Let's begin by catching you up with the necessary 411: Stephenie Meyer is the author responsible for the squeals of joy you hear coming from the local movie theater - squeals coming from the 13-year-old girls who are thrilled beyond words that Meyer's "Twilight" has officially gone from novel to film.
So what's all the teenage fuss about? Meyer wrote a four-book series about vampires, werewolves and, most importantly, high-school romance. Meyer's series has sold more than 25 million books worldwide so far, and "Twilight" exploded into theaters last weekend with a $70 million debut.
Indeed, if you haven't heard of "Twilight" yet you might as well educate yourself because it is officially a big-time movie franchise now and there are still three installments to come.
The characters are many in Meyer's series, and more are added with each book, but for "Twilight" it is actually fairly simple: Bella and Edward. Bella (Kristen Stewart) is a high-school junior who has just moved from Phoenix to a tiny Washington state town called Forks. Edward (Robert Pattinson) lives with his family in Forks but, ah, he and his family aren't exactly run-of-the-mill. What they are is pale-skinned, abnormally good-looking, cold to the touch, freakishly fast, ridiculously strong ... there was one more thing. What was it?
Oh, right: They fancy human blood.
There is really no way to say this next part without sounding a little loopy, so here it is: Bella and Edward fall deeply, irrevocably in love. If you're thinking that this young love might cause some problems, you get a gold star.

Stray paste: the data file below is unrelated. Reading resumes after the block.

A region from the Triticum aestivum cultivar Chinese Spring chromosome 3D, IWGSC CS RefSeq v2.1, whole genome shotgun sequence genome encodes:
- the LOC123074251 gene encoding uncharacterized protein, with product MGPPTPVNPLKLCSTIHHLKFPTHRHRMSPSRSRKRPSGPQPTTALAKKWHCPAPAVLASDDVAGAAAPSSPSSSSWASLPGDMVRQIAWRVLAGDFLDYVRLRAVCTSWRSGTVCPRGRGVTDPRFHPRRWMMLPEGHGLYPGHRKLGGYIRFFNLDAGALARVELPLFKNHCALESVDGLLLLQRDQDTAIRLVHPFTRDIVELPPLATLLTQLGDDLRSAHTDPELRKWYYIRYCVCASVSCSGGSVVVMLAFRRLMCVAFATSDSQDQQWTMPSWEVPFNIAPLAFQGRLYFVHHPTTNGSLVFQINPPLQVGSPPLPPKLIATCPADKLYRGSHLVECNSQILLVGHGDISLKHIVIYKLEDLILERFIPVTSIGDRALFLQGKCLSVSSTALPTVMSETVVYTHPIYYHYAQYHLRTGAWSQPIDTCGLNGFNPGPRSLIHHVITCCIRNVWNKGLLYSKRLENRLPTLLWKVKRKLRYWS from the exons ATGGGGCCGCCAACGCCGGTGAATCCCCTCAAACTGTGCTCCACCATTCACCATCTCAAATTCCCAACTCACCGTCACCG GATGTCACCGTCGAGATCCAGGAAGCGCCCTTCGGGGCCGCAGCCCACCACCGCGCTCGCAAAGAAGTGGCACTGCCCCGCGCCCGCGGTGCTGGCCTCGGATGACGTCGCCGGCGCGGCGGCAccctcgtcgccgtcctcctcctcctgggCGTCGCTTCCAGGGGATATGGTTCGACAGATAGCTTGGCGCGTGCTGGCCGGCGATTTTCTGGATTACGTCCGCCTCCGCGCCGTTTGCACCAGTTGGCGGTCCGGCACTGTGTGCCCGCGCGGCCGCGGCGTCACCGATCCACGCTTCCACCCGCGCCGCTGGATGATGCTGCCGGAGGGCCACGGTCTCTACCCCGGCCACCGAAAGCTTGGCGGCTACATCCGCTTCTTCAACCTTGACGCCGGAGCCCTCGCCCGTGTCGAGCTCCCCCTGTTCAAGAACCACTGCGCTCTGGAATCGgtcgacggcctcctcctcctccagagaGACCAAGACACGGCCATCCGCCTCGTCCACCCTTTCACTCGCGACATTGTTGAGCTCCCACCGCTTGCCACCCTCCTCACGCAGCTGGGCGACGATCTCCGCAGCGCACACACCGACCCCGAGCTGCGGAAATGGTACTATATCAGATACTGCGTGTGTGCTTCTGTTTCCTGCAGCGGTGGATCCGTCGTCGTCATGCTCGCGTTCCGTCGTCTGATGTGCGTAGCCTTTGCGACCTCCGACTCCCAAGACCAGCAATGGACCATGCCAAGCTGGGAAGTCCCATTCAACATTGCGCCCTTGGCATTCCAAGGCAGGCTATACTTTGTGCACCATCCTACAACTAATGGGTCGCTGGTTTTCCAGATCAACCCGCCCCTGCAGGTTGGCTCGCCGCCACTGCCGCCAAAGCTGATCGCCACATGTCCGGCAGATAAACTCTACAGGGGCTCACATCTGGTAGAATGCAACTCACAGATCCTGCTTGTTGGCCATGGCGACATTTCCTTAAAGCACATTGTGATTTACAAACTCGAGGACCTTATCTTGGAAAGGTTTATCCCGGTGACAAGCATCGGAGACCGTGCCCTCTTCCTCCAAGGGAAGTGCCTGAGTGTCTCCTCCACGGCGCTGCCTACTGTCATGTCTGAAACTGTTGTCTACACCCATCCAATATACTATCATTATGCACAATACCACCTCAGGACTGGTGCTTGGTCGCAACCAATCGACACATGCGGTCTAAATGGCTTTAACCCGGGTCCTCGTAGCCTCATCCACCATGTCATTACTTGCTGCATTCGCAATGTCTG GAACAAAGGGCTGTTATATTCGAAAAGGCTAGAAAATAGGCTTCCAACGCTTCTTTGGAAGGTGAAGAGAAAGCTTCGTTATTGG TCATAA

That's the gist of "Twilight." As the books - the sequel has already been green-lighted, by the way - continue, a lot of wild stuff happens, but at its core the series is always about Bella and Edward. For this movie specifically, though, it's about meeting all the key players. There's Bella's awkward, caring father Charlie (Billy Burke), Edward's family of fellow vamps, the normal (as in human) high-school kids, and the villain vampire James (Cam Gigandet).
As someone who accidentally stumbled into the novels just to humor the special lady in his life, "Twilight" was like reliving the first book. I felt downright giddy remembering things as they happened, or were about to, and seeing things I'd pictured in my head as I read actually come to life was a pleasure. I even found myself enjoying the hysteria of the theater full of hyper teens, clapping and hooting as favorite characters debuted on screen. It was fun!
On the other hand, it was easy to spot the middle-aged couple that obviously hadn't read the books as they stumbled their way toward the exit about halfway through. Quite simply, if you haven't read the books - and especially if you're past your mid-20s - "Twilight" is not for you.
That said, director Catherine Hardwicke did a fine job creating the world of "Twilight" and an excellent job building the tension and subsequent intense connection between Bella and Edward. Cinematographer Elliot Davis photographed the Pacific Northwest with all of its mist, rain and lush green foliage in a way that made me miss it even more than usual. And the cast is on point.
"Twilight" was two hours long, but I think I speak on behalf of teenage girls everywhere (that's right, I said it) when I say I would have happily remained seated for another six hours to see the next three chapters.
Check out Carson's movie blog at www.juneaublogger.com/movies.
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